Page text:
Learning to Lead
Learning to Lead
The word of the Lord came to me: “Son of man, prophesy against the shepherds of Israel; prophesy and say to them: ‘This is what the Sovereign Lord says: Woe to the shepherds of Israel who only take care of themselves! Should not shepherds take care of the flock? You eat the curds, clothe yourselves with the wool and slaughter the choice animals, but you do not take care of the flock. You have not strengthened the weak or healed the sick or bound up the injured. You have not brought back the strays or searched for the lost. You have ruled them harshly and brutally. So they were scattered because there was no shepherd, and when they were scattered they became food for all the wild animals. (NIV)
When we speak of leading most people think of leadership in the community or leadership in the Church. While it is true that leadership is necessary in those arenas it is also true that all of us lead in our own circle of influence. Parents lead in their homes; individuals either lead or follow in their group of friends. We want to look at the antithesis of these verses and learn to lead well.
I. The first principle: Feed the flock (v. 2,3)
The first indictment we can learn from is that the shepherds fed themselves.
The picture we are given in this rebuke is that of a shepherd who is self-serving and greedy. He has no concern for the needs of the sheep, and instead of serving, expects to be served by them.
Let’s look at ways the good shepherd denies himself, and gives to the sheep.
A. Don’t eat the curd
He is said to ‘eat the curd (or fat)’ in verse 3. Some believe it refers to the heavy taxation of the people, causing a hardship in their daily existence. The priests were allowed to take a portion of the goods for their services, but in moderation. They were oppressing the people by their greed in taking the most and best. You could say they were “milking them for all they were worth.”
B. Clothe them with the wool
In verse 3 we also see the phrase “clothe themselves with the wool. “ What does this mean? The leaders were decked out in the purest, finest most expensive wool around. While the sheep were in rags, pilfering around to make due, shepherds lived in prosperity.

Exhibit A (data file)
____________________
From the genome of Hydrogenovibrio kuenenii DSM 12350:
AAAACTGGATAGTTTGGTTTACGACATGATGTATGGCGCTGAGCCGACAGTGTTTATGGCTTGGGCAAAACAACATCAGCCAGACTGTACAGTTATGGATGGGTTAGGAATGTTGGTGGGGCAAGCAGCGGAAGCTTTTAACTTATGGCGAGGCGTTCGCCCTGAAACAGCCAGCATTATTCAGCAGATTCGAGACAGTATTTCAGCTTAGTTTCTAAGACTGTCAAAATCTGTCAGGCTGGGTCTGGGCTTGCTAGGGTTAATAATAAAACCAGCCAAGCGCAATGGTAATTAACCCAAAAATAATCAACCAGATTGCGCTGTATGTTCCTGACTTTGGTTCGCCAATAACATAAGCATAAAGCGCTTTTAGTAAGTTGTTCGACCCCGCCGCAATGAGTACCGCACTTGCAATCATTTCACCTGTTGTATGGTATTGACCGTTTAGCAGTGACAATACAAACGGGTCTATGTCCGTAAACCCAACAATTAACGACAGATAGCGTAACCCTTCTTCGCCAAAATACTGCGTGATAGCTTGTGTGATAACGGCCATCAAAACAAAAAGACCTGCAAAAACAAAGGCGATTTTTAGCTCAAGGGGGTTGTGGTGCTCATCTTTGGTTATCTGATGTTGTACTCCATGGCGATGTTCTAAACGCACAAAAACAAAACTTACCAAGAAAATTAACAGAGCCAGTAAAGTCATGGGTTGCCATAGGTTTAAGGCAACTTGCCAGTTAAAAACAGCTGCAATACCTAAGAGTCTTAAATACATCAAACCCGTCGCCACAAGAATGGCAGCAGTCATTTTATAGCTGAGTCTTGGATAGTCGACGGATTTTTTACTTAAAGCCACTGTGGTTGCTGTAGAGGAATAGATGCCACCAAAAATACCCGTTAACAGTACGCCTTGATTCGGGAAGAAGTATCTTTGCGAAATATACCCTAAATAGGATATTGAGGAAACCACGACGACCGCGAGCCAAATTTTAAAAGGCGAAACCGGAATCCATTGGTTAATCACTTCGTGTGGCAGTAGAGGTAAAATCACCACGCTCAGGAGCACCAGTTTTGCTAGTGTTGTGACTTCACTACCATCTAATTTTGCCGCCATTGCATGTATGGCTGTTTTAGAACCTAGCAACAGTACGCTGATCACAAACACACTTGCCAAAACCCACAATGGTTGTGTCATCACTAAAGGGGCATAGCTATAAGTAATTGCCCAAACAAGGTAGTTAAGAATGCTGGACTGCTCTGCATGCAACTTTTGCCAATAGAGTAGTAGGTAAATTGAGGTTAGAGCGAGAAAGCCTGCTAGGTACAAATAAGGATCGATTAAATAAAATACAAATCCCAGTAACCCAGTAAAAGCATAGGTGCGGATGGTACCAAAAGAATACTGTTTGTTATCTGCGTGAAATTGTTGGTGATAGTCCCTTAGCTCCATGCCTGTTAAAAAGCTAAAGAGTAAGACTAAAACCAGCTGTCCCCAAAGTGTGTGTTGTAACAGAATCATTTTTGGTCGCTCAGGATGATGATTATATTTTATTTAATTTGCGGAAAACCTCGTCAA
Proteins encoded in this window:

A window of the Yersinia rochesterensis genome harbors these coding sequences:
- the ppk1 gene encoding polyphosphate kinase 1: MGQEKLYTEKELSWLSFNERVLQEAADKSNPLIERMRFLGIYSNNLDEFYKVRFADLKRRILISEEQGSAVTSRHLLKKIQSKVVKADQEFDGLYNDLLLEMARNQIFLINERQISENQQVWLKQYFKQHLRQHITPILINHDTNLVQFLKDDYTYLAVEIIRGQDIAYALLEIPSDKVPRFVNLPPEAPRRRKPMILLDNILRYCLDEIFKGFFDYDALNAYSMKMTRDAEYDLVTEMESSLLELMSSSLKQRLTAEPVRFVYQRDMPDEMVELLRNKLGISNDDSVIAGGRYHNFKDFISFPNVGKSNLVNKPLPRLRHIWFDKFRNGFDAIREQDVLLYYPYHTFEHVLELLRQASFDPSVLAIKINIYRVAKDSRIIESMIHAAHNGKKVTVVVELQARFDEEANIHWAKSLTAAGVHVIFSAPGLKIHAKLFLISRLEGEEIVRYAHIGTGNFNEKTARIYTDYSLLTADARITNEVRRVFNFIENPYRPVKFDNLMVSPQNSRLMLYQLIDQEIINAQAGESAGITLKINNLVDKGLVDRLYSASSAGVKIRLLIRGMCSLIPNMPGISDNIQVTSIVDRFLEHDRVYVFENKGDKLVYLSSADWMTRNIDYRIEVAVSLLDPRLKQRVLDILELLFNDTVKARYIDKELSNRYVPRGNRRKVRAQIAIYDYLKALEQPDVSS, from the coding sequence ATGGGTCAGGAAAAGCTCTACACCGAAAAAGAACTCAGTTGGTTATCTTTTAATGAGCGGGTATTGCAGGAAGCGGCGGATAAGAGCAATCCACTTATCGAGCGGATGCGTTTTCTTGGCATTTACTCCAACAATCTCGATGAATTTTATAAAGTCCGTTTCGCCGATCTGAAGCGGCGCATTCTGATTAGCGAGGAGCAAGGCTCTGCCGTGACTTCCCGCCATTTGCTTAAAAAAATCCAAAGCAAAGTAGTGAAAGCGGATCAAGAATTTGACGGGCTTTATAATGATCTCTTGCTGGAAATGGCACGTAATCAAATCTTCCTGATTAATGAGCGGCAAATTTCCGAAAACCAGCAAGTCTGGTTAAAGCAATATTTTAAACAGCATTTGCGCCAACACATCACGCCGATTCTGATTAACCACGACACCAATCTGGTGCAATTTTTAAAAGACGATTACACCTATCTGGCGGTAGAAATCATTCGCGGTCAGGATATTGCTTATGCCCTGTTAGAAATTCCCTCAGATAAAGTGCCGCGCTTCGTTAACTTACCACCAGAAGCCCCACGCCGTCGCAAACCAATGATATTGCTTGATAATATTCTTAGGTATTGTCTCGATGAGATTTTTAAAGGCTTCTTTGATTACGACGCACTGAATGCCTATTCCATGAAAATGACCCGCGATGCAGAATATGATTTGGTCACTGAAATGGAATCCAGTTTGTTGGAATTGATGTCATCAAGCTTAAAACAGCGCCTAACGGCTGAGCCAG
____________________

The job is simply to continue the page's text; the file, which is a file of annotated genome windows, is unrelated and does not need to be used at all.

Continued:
While the sheep were half naked and stripped of their dignity, their leaders paraded in honor that did not rightfully belong to them.
C. Don’t slaughter the choice
The next statement is probably the most appalling of all. It said they “slaughtered the choice” (v.3). This refers to the very rich people who brought accusations against the leaders for the injustices. Instead of justice, these wealthy men were slaughtered. The plush estates went to the very ones they were trying to stop.
D. Take care of the flock
It is the shepherds’ job to make sure the flock is being fed. True shepherds lead the hungry flocks to green pastures to be nourished. When they are thirsty, he leads them to watering holes. He seems to know the best places and will go to extreme lengths to get them there. Sometimes they travel on narrow paths, rocky roads, and high places which could be dangerous.
II. The second principle: do your job (v.4)
A. Strengthen the weak -
Shepherds would tend the ones that were weak. If the animals needed a place of quiet peaceful rest, he would lead them to such. Can you imagine how tired and weary the people were as they were homesick to return to their own land? They wanted to go back to Jerusalem. They were in a place not their own. As shepherds, we must strengthen the weak and dishearten. This world is not our home. We are strangers, aliens, foreigners, longing for our home with the Lord. Some need encouragement in their journey and walk.
B. Heal the sick -
Those in need of medicine, love and attention were left suffering. They were not cared for.
C. Bind up the broken -
Shepherds knew how to set broken bones and would tend it until they were completely healed. WE can help set broken places in people’s lives that are broken. WE can help repair their relationship with God.
D. Bring back the stray -
Imagine a few sheep who stray away from the others, the shepherd would go over and gently nudge them back to the fold.
E. Seek the lost -
III. The third principle: rule with love (4)
A. Abuse stifles.
1. Spiritually, people need to be nurtured and cared for in order to grow into healthy, normal Christians - ones who would go out and take the gospel to the world they see daily.
2. Another way people are stifled is that their dreams and hope are crushed.
3. Jesus, our true and perfect shepherd, is our model and example of how treat others. He was kind hearted, gentle, loving, healing, ministering to people’s needs before his own.
B. Abuse scatters
Verse 5 says the sheep scattered because there was no shepherd. It wasn’t that there really was NO shepherd, for verse one says there was. What this denotes is the absence of leadership.
C. Love brings growth and unity